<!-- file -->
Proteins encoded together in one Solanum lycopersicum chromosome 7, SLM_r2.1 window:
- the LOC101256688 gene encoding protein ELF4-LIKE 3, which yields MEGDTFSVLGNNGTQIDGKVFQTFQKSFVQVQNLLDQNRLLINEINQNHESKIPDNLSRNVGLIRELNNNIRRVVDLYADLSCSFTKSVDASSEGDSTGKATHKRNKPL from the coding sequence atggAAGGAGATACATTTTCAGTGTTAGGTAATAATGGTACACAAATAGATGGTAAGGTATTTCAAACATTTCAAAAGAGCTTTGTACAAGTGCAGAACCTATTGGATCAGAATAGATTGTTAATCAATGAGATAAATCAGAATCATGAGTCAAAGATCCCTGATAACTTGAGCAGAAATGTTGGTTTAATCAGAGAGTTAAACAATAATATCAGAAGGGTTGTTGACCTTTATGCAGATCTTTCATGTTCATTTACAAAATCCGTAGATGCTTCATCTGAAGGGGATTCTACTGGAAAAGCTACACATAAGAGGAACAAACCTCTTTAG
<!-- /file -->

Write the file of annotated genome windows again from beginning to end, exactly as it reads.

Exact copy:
Proteins encoded together in one Solanum lycopersicum chromosome 7, SLM_r2.1 window:
- the LOC101256688 gene encoding protein ELF4-LIKE 3, which yields MEGDTFSVLGNNGTQIDGKVFQTFQKSFVQVQNLLDQNRLLINEINQNHESKIPDNLSRNVGLIRELNNNIRRVVDLYADLSCSFTKSVDASSEGDSTGKATHKRNKPL from the coding sequence atggAAGGAGATACATTTTCAGTGTTAGGTAATAATGGTACACAAATAGATGGTAAGGTATTTCAAACATTTCAAAAGAGCTTTGTACAAGTGCAGAACCTATTGGATCAGAATAGATTGTTAATCAATGAGATAAATCAGAATCATGAGTCAAAGATCCCTGATAACTTGAGCAGAAATGTTGGTTTAATCAGAGAGTTAAACAATAATATCAGAAGGGTTGTTGACCTTTATGCAGATCTTTCATGTTCATTTACAAAATCCGTAGATGCTTCATCTGAAGGGGATTCTACTGGAAAAGCTACACATAAGAGGAACAAACCTCTTTAG